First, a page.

If you’re okay with the brutal murder of a member of the British government, and I see no reason why you wouldn’t be, you will enjoy this hugely. It’s a howdunit rather than a whodunit: the main puzzle is how the Just Men get at their latest victim. Wallace made an epic mess of publishing this: he offered a gigantic £500 prize in the newspapers for anyone who guessed the solution correctly (it was serial publication) but forgot to limit the number of possible winners. Even though the book was a massive bestseller, the prize money bankrupted him and he had to flog the rights for £75. However, he went on to write another 170 novels and nearly 1000 short stories as well as 198 plays, so he was fine. (Sanders of the River is a great Kiplingish read set in Africa, if you want to read more, and there are several other Just Men books.)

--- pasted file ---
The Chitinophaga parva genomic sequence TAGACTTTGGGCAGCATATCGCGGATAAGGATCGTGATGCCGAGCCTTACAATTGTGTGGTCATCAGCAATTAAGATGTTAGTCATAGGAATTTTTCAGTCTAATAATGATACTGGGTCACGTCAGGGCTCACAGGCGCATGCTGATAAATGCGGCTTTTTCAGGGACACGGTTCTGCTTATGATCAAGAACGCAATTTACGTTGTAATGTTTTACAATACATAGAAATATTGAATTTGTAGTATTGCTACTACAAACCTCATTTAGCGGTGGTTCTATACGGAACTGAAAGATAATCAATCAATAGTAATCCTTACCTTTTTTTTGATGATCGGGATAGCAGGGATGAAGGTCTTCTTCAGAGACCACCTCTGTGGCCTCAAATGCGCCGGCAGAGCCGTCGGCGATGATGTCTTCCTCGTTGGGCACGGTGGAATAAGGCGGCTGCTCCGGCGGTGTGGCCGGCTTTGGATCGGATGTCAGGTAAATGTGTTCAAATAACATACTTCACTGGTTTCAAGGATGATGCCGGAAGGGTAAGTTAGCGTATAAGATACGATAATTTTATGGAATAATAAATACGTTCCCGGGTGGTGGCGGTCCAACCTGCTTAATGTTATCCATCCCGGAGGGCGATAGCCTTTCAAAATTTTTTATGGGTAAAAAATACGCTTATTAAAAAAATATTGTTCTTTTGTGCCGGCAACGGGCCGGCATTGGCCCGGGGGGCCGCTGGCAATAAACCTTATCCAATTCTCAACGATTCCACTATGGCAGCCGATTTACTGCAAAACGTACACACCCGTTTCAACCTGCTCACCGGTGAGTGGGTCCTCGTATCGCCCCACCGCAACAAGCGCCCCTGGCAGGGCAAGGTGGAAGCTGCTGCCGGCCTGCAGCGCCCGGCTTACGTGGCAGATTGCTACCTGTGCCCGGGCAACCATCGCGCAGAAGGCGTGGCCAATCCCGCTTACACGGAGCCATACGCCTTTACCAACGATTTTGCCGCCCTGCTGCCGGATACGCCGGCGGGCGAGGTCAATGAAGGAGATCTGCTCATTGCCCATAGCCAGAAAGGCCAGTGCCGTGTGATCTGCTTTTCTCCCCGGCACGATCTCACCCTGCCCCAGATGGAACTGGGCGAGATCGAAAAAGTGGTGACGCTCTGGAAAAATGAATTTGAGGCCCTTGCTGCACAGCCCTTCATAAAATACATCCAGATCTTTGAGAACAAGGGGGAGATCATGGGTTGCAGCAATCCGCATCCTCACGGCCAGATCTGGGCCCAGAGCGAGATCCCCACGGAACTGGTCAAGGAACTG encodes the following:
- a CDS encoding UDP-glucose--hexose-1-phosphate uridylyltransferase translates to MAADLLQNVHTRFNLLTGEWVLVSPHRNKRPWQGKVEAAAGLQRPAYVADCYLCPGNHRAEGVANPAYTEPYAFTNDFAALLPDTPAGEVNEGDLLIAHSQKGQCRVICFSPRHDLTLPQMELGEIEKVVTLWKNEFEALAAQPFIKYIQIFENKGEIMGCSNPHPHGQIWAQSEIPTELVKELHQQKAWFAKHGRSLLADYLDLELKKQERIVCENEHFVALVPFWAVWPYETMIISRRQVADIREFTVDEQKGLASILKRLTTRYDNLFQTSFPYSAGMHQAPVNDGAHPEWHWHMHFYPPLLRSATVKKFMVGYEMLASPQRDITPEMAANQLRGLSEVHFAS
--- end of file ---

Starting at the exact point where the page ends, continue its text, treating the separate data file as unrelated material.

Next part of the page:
Weirdly, this isn’t on Gutenberg but there are many cheap electronic editions.

The Mysterious Mr Sabin by E Phillips Oppenheim (1905)

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Got to have an Oppenheim. This is my favourite of his, another book more interested in the villain than in the nominal hero and heroine. Mr Sabin’s schemes are complex and large-scale, his morality flexible and his story a brilliant read. The sequels aren’t bad but – inevitably – he gets redeemed by the love of a good woman, which, meh.

The Lost World by Arthur Conan Doyle (1912)

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Don’t argue with me. This is brilliant.